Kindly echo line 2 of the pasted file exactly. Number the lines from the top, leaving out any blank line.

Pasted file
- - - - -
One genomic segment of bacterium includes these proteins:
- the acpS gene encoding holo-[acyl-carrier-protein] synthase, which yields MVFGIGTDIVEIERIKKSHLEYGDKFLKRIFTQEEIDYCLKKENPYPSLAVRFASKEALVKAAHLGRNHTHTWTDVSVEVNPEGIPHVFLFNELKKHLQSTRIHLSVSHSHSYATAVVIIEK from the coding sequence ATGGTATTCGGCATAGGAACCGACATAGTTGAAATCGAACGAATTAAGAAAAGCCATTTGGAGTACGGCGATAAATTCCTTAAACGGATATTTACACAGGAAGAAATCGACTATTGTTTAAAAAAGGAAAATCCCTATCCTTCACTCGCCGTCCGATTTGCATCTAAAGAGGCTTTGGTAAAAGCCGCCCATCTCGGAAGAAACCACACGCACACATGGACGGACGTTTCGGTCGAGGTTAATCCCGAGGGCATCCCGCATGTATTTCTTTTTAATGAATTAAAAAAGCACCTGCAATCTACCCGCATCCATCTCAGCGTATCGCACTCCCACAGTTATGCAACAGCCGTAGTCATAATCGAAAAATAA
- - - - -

- the acpS gene encoding holo-[acyl-carrier-protein] synthase, which yields MVFGIGTDIVEIERIKKSHLEYGDKFLKRIFTQEEIDYCLKKENPYPSLAVRFASKEALVKAAHLGRNHTHTWTDVSVEVNPEGIPHVFLFNELKKHLQSTRIHLSVSHSHSYATAVVIIEK from the coding sequence ATGGTATTCGGCATAGGAACCGACATAGTTGAAATCGAACGAATTAAGAAAAGCCATTTGGAGTACGGCGATAAATTCCTTAAACGGATATTTACACAGGAAGAAATCGACTATTGTTTAAAAAAGGAAAATCCCTATCCTTCACTCGCCGTCCGATTTGCATCTAAAGAGGCTTTGGTAAAAGCCGCCCATCTCGGAAGAAACCACACGCACACATGGACGGACGTTTCGGTCGAGGTTAATCCCGAGGGCATCCCGCATGTATTTCTTTTTAATGAATTAAAAAAGCACCTGCAATCTACCCGCATCCATCTCAGCGTATCGCACTCCCACAGTTATGCAACAGCCGTAGTCATAATCGAAAAATAA